An anti-fraud scheme run by the Cabinet Office has detected or prevented more than £2bn of fraud since it was launched 25 years ago, helping to protect public money and put fraudsters behind bars


The National Fraud Initiative plays a critical role in identifying people trying to defraud the public sector, ensuring taxpayers’ money goes towards delivering vital services, instead of ending up in the wrong hands.

Cabinet Office Minister, Lord Agnew, said:

“The work done by the National Fraud Initiative is keeping nefarious fingers out of the public purse, protecting funding which can go towards essential services such as the NHS.

“It’s entirely right that British taxpayers expect the Government to protect their hard-earned money and programmes such as these allow us to do exactly that.”

One such case saw the IT manager of an NHS hospital trust sent to prison for defrauding the Government of £800,000 – the equivalent of 16 nurses’ wages for a year. His criminal activity was detected thanks to the work of the NFI and its collaborators on the case, the Local Counter Fraud Specialist (RSM), the NHS Counter Fraud Authority and HMRC.

Senior Investigator at the NHS Counter Fraud Authority, Ben Rowe, said:

“The National Fraud Initiative was key in identifying a serious fraud being perpetrated by someone in a position of trust who was stealing large sums of money intended for essential NHS services.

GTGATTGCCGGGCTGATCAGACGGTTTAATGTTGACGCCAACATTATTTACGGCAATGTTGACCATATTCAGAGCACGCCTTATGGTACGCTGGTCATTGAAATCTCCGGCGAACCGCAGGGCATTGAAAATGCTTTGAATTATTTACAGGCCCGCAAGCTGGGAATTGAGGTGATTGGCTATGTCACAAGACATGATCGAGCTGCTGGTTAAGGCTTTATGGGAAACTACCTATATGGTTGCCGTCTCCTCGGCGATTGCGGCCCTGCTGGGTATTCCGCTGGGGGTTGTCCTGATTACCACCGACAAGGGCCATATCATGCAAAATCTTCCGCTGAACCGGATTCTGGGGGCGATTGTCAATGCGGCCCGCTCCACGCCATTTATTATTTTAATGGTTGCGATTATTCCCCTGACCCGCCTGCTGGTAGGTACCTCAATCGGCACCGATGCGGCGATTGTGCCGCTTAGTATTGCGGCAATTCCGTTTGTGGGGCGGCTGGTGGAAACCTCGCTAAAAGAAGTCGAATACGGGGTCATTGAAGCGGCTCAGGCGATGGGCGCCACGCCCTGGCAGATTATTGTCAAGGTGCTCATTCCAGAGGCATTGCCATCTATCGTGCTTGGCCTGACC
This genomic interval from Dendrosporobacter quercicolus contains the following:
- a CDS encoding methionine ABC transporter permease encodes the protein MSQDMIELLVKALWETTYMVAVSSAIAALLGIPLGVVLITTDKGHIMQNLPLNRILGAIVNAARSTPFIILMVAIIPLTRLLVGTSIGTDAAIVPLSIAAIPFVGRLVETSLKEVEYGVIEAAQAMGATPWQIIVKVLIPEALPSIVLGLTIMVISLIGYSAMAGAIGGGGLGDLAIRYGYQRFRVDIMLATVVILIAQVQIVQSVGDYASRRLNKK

“The scheme offers an excellent example of collaborative working between government agencies being done right.”

Another case discovered one man fraudulently claimed more than £40,000 of incapacity benefit, income support and council tax benefits. After this was detected by the NFI, further investigation found he owned several small businesses, had savings of more than £100,000 and owned a Mercedes Benz complete with personalised number plates.

Since it was established in 1996, the NFI has also helped public bodies prevent more than £300m of Council Tax discount scams, £370m of housing benefit fraud, almost £850m of pension payments being made in error and has taken more than 183,000 fraudulently claimed disabled parking badges out of circulation.

The work being done by the NFI to keep fraudsters out of the public purse has recently been recognised by the UK Fintech Awards, where they picked up Data Initiative of the Year for their industry-leading use of data.

NHS IT Manager Case study

Data matching enabled by the NFI identified an IT manager working for a hospital trust who was also a sole director of two shell companies.

The directorships had not been declared so an investigation by the Local Counter Fraud Specialist (RSM), the NHS Counter Fraud Authority and HMRC followed.

Investigations revealed that the employee had filed non-trading accounts for both companies during their existence. However, he then produced fraudulent invoices, all under his own £7,500 authorisation limit, and sent them by email from his fictional employees, to obtain £674,000 from the trust.

He even added VAT of £132,000 to make the invoices more plausible. A dismissal and prosecution followed and he was sentenced to five years and four months imprisonment. Confiscation proceedings are underway to try to recover the funds.